An elderly cemetery caretaker, Josef Fuchs, impassively looks out into the Danube River before turning to face the camera and reciting Count Albrecht Graf Wickenburg’s requiem for the namenlos – the unidentified dead, often people who committed suicide or lost their lives in boating accidents, whose bodies have washed up along the riverbank over the years and were buried at the Cemetery of the Nameless in lower Austria near the city limits of Vienna. In another area along the Danube River, a military guard stands atop an outpost scanning the landscape amidst the rumble of a hydroelectric plant overlooking a pedestrian bridge as vehicles speed past across a road on the opposite side of the river. In still other images of the Danube itself, a floating, ceremonial casket covered with flowers drifts aimlessly with the current towards its indeterminate place of rest, and a lone angler watches the tranquil waters for signs of activity as he rows his boat along the river in search of an ideal fishing spot. These introductory parallel images of disparate, yet intrinsically connected river sentinels along the Danube provides the framework for Nikolaus Geyrhalter’s evocative and understated stream of consciousness rumination, Washed Ashore, an interweaving elegy on ritual and obsolescence set against the eternal, yet indelibly transforming modern day, socioeconomic landscape of the river in the face of encroaching urbanization, a collapsed Soviet bloc economy, and globalization.
This paradoxical coexistence of construction and erosion, activity and decline that characterizes contemporary life along the Danube is initially reflected through Fuchs’s own testimony of his evolving role in the cemetery since the site’s incorporation into the city of Vienna during the early half of the twentieth century. Decades earlier, during the final years of regional autonomy from Viennese jurisdiction when the laws still permitted people to trawl bodies found floating on the river, he had retrieved as many as fifty unclaimed corpses for burial. Now prohibited by the district charter from recovering the dead from the river (a phenomenon that would also be mitigated by the implemented diversion of the river, perhaps to feed the hydroelectric plant and prevent soil erosion that will accommodate new construction along the riverbank), the aging Fuchs now single-handedly tends to the care and maintenance of the existing (and now largely representational) anonymous graves, often faced with exhausting responsibilities of controlling overgrown foliage, grounds keeping, and even repairing markers and placards that have been defaced by thrill-seeking vandals and souvenir hunters from the gravesites. A similar sentiment of a dying way of life is intimated in the fisherman’s explanation of the local community’s opposition to the assimilation of the area’s natural attractions into a proposed national park, arguing that such a project would not only open the floodgates to large-scale tourism that will adversely affect the area’s already fragile ecological balance, but also, as a consequence, lead to the imposition of even more stringent regulations that will threaten their very livelihood.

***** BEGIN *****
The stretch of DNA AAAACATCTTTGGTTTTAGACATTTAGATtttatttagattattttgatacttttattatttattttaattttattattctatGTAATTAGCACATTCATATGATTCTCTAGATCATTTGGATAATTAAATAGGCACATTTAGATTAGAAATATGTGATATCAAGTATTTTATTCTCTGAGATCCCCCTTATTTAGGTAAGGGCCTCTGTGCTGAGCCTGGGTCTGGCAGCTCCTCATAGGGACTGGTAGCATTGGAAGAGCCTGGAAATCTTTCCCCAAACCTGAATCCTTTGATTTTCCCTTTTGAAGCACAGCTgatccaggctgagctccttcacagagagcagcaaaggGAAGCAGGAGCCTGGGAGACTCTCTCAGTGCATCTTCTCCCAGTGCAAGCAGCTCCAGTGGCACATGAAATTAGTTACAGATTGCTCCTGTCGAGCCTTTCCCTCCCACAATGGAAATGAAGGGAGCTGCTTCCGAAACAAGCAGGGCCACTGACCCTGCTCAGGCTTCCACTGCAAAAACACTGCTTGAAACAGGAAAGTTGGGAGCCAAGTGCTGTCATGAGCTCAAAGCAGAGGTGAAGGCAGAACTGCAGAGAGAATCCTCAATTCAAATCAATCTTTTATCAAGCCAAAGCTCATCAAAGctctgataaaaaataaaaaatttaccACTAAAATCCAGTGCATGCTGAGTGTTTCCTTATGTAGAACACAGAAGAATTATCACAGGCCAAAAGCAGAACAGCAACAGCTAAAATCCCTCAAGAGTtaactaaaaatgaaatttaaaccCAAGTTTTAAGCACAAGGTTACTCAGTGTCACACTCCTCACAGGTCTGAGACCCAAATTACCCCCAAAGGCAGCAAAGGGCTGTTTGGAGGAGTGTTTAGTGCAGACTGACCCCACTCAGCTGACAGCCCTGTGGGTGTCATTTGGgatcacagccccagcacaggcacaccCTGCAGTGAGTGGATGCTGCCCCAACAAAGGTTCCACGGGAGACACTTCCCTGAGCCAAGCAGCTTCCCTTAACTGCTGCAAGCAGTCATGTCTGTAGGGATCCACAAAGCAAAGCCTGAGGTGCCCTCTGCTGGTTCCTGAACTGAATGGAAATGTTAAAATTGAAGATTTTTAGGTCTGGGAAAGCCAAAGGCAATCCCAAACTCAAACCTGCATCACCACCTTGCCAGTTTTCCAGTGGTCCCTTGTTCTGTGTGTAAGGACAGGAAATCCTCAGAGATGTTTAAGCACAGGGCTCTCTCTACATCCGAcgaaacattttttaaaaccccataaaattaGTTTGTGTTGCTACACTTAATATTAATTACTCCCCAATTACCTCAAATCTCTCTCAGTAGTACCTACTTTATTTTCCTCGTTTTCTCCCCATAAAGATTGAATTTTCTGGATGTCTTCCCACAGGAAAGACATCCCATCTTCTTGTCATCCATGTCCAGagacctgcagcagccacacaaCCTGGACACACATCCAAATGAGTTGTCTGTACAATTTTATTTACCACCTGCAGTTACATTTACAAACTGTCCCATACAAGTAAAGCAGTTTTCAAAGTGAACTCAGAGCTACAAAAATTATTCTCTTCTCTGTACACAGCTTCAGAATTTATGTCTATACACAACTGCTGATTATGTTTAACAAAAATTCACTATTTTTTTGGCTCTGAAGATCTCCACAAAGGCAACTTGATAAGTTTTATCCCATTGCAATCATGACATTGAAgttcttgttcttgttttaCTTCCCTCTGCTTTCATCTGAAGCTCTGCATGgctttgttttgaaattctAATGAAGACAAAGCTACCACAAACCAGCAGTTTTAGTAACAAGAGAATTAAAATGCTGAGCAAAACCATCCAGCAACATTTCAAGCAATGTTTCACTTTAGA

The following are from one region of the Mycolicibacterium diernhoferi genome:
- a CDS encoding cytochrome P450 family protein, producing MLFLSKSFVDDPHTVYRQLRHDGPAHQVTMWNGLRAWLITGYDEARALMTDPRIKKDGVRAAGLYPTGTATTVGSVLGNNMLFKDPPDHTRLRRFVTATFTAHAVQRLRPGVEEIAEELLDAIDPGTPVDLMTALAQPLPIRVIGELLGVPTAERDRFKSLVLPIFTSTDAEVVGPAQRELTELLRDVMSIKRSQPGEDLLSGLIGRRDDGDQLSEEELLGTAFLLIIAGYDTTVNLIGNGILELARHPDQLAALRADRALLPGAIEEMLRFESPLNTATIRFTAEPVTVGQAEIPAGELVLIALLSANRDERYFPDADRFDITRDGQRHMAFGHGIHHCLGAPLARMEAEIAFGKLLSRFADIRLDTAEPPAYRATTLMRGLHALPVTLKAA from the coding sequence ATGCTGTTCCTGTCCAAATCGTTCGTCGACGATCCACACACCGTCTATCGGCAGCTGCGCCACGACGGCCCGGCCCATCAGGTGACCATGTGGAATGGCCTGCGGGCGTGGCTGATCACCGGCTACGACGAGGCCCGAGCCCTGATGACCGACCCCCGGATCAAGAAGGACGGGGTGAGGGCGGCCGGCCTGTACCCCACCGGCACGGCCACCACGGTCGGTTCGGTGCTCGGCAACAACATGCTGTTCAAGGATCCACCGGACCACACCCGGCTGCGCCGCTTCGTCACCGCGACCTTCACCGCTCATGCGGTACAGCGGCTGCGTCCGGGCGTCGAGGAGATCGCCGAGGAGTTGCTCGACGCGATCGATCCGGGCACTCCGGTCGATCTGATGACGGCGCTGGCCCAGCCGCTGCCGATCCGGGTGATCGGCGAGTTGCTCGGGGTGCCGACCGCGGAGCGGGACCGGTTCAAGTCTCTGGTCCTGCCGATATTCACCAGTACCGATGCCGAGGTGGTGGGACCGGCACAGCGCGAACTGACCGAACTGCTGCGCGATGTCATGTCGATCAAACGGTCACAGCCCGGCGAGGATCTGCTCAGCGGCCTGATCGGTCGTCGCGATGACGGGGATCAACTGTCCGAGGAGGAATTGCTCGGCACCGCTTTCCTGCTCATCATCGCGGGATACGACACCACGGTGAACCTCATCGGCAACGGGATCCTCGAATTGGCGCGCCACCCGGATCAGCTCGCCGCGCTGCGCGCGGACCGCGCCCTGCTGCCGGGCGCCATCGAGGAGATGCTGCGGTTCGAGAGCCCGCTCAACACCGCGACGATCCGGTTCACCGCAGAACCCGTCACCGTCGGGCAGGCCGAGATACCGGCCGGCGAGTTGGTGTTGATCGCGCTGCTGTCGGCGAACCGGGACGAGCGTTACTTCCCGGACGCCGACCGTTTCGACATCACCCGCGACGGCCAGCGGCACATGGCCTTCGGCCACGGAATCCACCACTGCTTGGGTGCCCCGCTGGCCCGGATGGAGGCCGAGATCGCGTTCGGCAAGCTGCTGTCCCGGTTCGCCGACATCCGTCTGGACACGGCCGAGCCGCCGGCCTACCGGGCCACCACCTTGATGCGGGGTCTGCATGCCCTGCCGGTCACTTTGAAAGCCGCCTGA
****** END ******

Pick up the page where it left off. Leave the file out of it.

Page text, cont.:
However, the vulnerability of integral economies enabled by the river cannot be not solely attributed to the problems of (over) development, as illustrated by the middle-aged husband and wife team of barge operators from Romania, Aurel and Helene Rotaru, who live modestly aboard their company-supplied boat transporting industrial goods and raw materials bound for harbors along the Danube throughout Europe. Nearing retirement, the couple sees their lifelong career as a dying vocation, as younger generations, raised in an age of modern conveniences and discotheques, are unable to adapt to the more old fashioned (and decidedly low tech) lifestyle demanded by their nomadic occupation. This sense of self-imposed simplicity and asceticism is perhaps best illustrated by Gyosei Masunaga, a Buddhist monk who, years earlier, heeded the teachings of his mentor and left Japan to establish a peace pagoda and temple in Vienna in order to commemorate the bombing of Hiroshima and Nagasaki, and now leads a humble life of devotion and subsistence near the riverbank. Closing with the rhapsodic performance of an untranslated traditional folksong by a traveling musician (Polina Schestova), her soulful performance serves as an idiosyncratically fitting coda to Geyrhalter’s organic symphony on the enduring mutability of life along the margins of the Danube itself – at once, exotic and familiar, somber and rapturous, distant and transcendable.
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